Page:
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Jar and spoon with orange baby food on wooden table

Three plaintiffs from Texas, Indiana, and Washington State recently filed a new class-action baby food lawsuit in the U.S. District Court for the Southern District of Ohio. The plaintiffs claim that defendants The Kroger Company d/b/a Simple Truth Organic; Harris Teeter, LLC; and Fred Meyer Inc. knowingly sold baby food containing heavy metals for years, putting infants and young children at risk of serious health problems.

The plaintiffs seek to represent all similarly situated individuals who purchased the allegedly dangerous products during the proposed class period.

Congressional Report Indicates Baby Foods Contain Toxic Heavy Metals

On February 4, 2021, the U.S. House of Representatives Subcommittee on Economic and Consumer Policy, Committee on Oversight and Reform, released a report entitled Baby Foods are Tainted with Dangerous Levels of Arsenic, Lead, Cadmium, and Mercury.

According to the report, many of the largest name-brand baby food manufacturers knowingly concealed dangerous levels of contamination in ingredients directly used in the production of their baby food products.

According to Subcommittee Chairman Raja Krishnamoorthi, “Today’s report reveals that companies not only under-report the high levels of toxic content in their baby food, but also knowingly keep toxic products on the market. The facts speak for themselves, and the fact of the matter is that the baby food industry has consistently cut corners and put profit over the health of babies and children.”

Among the committee’s findings were the following:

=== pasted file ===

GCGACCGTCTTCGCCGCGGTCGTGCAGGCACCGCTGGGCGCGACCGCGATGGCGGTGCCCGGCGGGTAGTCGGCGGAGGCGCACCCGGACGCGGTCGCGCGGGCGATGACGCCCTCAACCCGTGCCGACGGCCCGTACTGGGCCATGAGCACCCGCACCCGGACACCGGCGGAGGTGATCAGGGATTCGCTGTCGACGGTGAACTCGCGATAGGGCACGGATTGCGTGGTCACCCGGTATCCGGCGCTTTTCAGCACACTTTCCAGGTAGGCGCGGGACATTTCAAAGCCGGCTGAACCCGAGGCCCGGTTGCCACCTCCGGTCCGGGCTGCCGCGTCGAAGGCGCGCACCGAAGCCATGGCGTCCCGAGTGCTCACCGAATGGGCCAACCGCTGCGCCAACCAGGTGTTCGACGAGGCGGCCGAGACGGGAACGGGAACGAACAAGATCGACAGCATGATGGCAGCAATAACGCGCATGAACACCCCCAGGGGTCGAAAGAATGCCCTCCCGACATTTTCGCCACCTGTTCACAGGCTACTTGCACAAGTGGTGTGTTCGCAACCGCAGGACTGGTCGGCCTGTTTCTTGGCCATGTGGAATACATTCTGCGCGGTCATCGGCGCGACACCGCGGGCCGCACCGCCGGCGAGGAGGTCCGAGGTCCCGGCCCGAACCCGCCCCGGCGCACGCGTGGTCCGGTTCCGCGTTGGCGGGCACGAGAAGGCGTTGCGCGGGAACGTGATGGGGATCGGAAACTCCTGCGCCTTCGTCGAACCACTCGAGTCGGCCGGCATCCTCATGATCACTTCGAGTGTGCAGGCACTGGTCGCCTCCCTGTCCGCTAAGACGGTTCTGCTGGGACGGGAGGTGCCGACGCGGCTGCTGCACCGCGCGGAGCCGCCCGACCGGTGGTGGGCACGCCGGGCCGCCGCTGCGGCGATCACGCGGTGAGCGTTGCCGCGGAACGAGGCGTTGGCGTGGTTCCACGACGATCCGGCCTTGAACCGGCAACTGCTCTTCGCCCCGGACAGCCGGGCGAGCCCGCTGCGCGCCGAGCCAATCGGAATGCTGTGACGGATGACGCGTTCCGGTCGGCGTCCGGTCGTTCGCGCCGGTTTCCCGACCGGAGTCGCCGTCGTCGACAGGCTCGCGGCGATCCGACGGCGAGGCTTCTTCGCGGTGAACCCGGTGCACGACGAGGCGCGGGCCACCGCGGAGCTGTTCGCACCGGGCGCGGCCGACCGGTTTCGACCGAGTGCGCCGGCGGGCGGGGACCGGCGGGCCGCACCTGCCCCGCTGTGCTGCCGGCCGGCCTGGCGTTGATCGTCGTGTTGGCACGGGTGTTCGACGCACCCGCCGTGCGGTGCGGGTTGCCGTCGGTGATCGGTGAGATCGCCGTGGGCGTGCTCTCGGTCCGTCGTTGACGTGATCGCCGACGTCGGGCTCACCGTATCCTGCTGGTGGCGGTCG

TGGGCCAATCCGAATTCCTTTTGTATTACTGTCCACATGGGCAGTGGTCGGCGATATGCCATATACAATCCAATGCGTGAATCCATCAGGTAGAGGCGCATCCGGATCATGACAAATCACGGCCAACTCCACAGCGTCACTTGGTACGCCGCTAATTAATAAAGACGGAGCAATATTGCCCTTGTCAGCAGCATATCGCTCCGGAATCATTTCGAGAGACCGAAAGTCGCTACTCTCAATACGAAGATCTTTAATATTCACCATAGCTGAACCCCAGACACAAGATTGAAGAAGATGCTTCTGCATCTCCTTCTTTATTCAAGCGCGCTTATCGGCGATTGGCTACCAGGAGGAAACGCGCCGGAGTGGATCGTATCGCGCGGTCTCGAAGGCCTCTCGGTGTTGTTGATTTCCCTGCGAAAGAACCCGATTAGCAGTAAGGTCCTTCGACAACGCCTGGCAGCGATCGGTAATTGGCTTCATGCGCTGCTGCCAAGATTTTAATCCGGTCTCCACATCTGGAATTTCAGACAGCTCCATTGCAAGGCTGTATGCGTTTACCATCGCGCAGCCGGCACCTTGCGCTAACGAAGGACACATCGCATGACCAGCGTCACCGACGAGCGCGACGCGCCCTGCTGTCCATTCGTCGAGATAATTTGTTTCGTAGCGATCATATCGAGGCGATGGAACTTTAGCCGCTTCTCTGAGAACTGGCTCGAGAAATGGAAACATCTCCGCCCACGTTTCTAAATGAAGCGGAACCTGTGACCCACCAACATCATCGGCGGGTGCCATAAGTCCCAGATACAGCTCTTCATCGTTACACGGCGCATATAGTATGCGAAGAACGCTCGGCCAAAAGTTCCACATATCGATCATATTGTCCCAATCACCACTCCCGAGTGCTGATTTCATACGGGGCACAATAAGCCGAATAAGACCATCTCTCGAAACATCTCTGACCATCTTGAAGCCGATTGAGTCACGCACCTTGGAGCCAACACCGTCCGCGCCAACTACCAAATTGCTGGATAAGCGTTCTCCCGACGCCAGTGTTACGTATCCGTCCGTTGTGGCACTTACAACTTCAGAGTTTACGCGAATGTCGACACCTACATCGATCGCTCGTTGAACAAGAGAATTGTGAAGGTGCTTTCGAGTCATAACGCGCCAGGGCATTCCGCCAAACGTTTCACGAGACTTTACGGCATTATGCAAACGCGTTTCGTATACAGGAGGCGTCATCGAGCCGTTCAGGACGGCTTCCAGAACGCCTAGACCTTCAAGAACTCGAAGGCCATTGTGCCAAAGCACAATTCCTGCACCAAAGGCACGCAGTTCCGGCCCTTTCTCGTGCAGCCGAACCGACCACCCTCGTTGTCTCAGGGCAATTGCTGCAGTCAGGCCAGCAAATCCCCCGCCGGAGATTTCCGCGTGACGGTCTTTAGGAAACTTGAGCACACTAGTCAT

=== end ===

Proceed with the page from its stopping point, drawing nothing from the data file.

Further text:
• FDA-funded testing of Beech-Nut’s and Gerber’s infant rice cereals found that multiple samples contained more inorganic arsenic than the FDA’s 100 parts per billion (ppb) limit. Beech-Nut recalled only two of its six products that tested over the limit. Gerber had two products test over the limit but took no action to protect the public.
  • Plum Organics baby foods were found to contain up to 225 ppb of inorganic arsenic. The majority of the company’s foods also contained over 5 ppb lead, and nearly 40 percent exceeded 5 ppb cadmium.

Arsenic is particularly dangerous to young children as it can damage the central nervous system and a child’s cognitive development. High levels of lead exposure can also damage the brain and nervous system leading to learning disabilities, behavior difficulties, and lowered IQ levels.

Cadmium has also been linked to a decreased IQ as well as an increased risk of ADHD, particularly in young boys.

Plaintiffs Seek Damages from Baby Food Manufacturers

The plaintiffs all bought the baby food products made by these manufacturers believing they were safe. Now they all state that they are worried their children will experience adverse health effects as a result of consuming these foods. They blame the defendants for misrepresenting their products as safe, failing to warn on the label or product descriptions that their products could be laced with toxic heavy metals.

They seek compensatory, exemplary, and statutory damages for themselves and the class they want to represent.

This is one of hundreds of lawsuits brought against Gerber, Nurture, and other manufacturers since Congress released its report.

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